During filming of a new documentary titled “I Married the War,” Director of Photography Bill Krumm captures military wife Laura Daniero Nickel for an interview with Lucien Nickel. (Ken Rodgers)

After the success of their first documentary film “Bravo! Common Men, Uncommon Valor” in 2011, Betty and Ken Rodgers felt in their bones there were more stories to tell.

Their project got men who hadn’t shared their Vietnam War stories in decades — or, in some cases, ever — to open up their experiences. It helped people who didn’t live through the war know what that conflict was really like. And it helped Vietnam veterans connect with perhaps the only people who truly knew what they had gone through – each other.

Perhaps most importantly, for some veterans, it allowed them and their families to start to heal from their trauma.

But there were others who deserved to have their voices heard, their stories told, Betty said.

What about people like her, the wife of a Vietnam veteran? What about their experience healing their marriage from Ken’s post-traumatic stress, caused by his combat experience as a U.S. Marine trapped in one of the worst sieges in American wartime history – the siege of Khe Sanh in Vietnam? What about the wives of these veterans from every American war who come home battered physically and mentally and need care and understanding?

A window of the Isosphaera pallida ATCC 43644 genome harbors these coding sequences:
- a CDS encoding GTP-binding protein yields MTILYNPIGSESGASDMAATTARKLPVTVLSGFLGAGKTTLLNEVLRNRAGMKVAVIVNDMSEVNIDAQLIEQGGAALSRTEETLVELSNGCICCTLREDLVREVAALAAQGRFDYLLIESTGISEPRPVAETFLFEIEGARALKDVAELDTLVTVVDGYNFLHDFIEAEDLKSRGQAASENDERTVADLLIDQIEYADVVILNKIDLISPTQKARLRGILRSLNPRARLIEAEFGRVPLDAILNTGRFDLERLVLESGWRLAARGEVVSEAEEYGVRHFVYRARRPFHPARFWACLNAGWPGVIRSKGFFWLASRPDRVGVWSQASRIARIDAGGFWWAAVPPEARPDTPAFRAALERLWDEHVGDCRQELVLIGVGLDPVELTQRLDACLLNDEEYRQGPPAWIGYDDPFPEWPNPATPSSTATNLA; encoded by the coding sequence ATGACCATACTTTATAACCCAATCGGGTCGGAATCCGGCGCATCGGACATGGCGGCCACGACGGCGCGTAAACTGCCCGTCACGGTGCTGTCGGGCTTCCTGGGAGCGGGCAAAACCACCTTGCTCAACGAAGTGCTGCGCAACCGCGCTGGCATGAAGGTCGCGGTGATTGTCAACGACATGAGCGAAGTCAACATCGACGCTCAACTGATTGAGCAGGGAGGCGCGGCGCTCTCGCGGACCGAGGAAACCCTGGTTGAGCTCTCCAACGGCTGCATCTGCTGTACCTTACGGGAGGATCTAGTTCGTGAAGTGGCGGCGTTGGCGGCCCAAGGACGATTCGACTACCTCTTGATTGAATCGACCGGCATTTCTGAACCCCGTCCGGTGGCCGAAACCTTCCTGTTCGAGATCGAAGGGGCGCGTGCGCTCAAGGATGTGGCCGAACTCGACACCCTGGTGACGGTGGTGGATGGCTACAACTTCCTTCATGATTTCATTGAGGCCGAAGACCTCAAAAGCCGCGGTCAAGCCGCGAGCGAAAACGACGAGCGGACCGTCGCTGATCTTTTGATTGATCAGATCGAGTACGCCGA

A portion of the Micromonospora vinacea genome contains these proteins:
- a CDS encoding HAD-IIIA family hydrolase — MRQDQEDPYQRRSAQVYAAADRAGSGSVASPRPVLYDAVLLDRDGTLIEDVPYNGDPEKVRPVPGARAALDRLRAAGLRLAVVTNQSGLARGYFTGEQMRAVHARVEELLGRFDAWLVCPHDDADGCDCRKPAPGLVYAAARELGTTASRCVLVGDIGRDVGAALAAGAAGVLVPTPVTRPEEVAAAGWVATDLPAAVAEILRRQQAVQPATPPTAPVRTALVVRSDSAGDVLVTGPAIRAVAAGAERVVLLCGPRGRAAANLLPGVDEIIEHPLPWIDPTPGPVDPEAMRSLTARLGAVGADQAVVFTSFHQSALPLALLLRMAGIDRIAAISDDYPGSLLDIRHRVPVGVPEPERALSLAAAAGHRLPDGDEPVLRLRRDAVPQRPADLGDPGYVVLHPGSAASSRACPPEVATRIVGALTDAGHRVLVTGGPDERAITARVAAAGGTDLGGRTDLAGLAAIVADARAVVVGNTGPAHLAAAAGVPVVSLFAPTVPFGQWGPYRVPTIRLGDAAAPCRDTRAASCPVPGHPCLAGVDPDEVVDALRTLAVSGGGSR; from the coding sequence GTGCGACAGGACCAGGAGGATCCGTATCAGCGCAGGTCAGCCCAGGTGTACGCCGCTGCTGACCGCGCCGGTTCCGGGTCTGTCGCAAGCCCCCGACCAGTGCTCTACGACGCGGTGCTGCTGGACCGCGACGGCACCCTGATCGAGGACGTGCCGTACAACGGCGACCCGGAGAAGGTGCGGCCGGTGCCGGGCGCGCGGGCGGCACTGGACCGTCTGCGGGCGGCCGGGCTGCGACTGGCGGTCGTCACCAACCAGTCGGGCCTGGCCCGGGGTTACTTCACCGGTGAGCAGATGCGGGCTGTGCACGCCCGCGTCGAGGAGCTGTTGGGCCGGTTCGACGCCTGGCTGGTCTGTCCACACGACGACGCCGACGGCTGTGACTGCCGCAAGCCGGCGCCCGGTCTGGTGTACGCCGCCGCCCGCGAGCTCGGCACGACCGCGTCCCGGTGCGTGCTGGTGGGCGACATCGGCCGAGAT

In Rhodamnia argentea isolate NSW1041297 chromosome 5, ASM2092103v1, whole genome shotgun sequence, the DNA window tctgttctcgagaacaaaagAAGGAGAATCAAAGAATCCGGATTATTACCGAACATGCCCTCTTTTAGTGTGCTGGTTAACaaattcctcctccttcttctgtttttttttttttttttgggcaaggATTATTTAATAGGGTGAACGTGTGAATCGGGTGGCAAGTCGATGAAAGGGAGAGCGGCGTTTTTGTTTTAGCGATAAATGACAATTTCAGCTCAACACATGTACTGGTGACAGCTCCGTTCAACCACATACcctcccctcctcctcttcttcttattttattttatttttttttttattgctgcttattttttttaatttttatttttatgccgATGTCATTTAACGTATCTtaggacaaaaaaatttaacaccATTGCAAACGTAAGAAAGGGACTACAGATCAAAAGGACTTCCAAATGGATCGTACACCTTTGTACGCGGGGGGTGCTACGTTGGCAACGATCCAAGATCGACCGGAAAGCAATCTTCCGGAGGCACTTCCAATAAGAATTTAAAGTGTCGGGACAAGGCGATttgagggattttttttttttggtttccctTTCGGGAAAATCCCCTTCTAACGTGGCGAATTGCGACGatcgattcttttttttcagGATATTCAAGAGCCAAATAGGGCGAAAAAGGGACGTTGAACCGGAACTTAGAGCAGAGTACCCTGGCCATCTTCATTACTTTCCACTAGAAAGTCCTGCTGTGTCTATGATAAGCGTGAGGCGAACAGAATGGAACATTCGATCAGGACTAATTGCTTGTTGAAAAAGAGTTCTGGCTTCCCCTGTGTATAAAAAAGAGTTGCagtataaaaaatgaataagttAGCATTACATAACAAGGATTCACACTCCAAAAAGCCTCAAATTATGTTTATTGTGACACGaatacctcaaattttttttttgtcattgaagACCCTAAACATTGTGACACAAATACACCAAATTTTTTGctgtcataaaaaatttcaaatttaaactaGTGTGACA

read more here

When I wrote my first book,  For The Love Of Jack back in 2002 (republished in 2012)  it was to #breakthesilence too many of us were living with. It was hard for veterans to talk, even to other veterans. It was even harder for wives to do it. When we did, we not only discovered we were not alone, we found support, gained knowledge and learned the ways of helping those we loved heal.

I am torn about the project above. I am grateful they were doing this at the same time greatly saddened that after all these years, anyone still feels as if they have something to hide or struggle with talking about it, makes it seem as if efforts among the pioneers like me, failed. If we succeeded, the stigma would be gone, hope would take over fear, knowledge would replace gossip and assumptions and no one would ever feel ashamed of surviving what they did, or loving them.